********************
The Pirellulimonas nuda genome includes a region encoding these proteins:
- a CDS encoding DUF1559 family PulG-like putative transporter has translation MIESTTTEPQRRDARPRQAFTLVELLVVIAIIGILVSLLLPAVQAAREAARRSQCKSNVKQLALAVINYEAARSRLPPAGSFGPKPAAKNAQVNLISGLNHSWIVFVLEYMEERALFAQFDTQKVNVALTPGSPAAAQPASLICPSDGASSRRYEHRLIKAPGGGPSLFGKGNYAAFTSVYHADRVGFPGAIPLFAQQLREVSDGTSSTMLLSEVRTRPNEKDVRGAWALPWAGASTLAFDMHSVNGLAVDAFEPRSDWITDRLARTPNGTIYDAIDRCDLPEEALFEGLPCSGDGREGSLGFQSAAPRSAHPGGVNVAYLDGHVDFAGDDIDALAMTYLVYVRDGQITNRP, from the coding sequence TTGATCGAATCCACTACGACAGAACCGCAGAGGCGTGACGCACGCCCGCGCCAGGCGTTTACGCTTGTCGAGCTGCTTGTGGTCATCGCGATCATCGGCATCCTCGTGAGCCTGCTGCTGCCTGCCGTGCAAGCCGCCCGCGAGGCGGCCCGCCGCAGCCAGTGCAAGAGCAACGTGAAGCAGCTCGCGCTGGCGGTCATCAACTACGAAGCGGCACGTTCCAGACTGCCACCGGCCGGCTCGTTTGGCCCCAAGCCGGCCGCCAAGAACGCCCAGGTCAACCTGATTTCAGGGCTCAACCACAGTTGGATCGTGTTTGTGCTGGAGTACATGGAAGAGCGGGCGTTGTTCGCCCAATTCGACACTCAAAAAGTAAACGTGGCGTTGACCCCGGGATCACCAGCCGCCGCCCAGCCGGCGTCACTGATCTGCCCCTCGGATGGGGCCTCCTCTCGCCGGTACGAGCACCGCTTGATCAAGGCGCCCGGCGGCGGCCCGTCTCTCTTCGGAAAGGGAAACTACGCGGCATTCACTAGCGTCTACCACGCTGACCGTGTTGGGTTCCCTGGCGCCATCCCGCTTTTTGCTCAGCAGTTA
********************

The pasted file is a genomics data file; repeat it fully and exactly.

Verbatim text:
The Pirellulimonas nuda genome includes a region encoding these proteins:
- a CDS encoding DUF1559 family PulG-like putative transporter has translation MIESTTTEPQRRDARPRQAFTLVELLVVIAIIGILVSLLLPAVQAAREAARRSQCKSNVKQLALAVINYEAARSRLPPAGSFGPKPAAKNAQVNLISGLNHSWIVFVLEYMEERALFAQFDTQKVNVALTPGSPAAAQPASLICPSDGASSRRYEHRLIKAPGGGPSLFGKGNYAAFTSVYHADRVGFPGAIPLFAQQLREVSDGTSSTMLLSEVRTRPNEKDVRGAWALPWAGASTLAFDMHSVNGLAVDAFEPRSDWITDRLARTPNGTIYDAIDRCDLPEEALFEGLPCSGDGREGSLGFQSAAPRSAHPGGVNVAYLDGHVDFAGDDIDALAMTYLVYVRDGQITNRP, from the coding sequence TTGATCGAATCCACTACGACAGAACCGCAGAGGCGTGACGCACGCCCGCGCCAGGCGTTTACGCTTGTCGAGCTGCTTGTGGTCATCGCGATCATCGGCATCCTCGTGAGCCTGCTGCTGCCTGCCGTGCAAGCCGCCCGCGAGGCGGCCCGCCGCAGCCAGTGCAAGAGCAACGTGAAGCAGCTCGCGCTGGCGGTCATCAACTACGAAGCGGCACGTTCCAGACTGCCACCGGCCGGCTCGTTTGGCCCCAAGCCGGCCGCCAAGAACGCCCAGGTCAACCTGATTTCAGGGCTCAACCACAGTTGGATCGTGTTTGTGCTGGAGTACATGGAAGAGCGGGCGTTGTTCGCCCAATTCGACACTCAAAAAGTAAACGTGGCGTTGACCCCGGGATCACCAGCCGCCGCCCAGCCGGCGTCACTGATCTGCCCCTCGGATGGGGCCTCCTCTCGCCGGTACGAGCACCGCTTGATCAAGGCGCCCGGCGGCGGCCCGTCTCTCTTCGGAAAGGGAAACTACGCGGCATTCACTAGCGTCTACCACGCTGACCGTGTTGGGTTCCCTGGCGCCATCCCGCTTTTTGCTCAGCAGTTA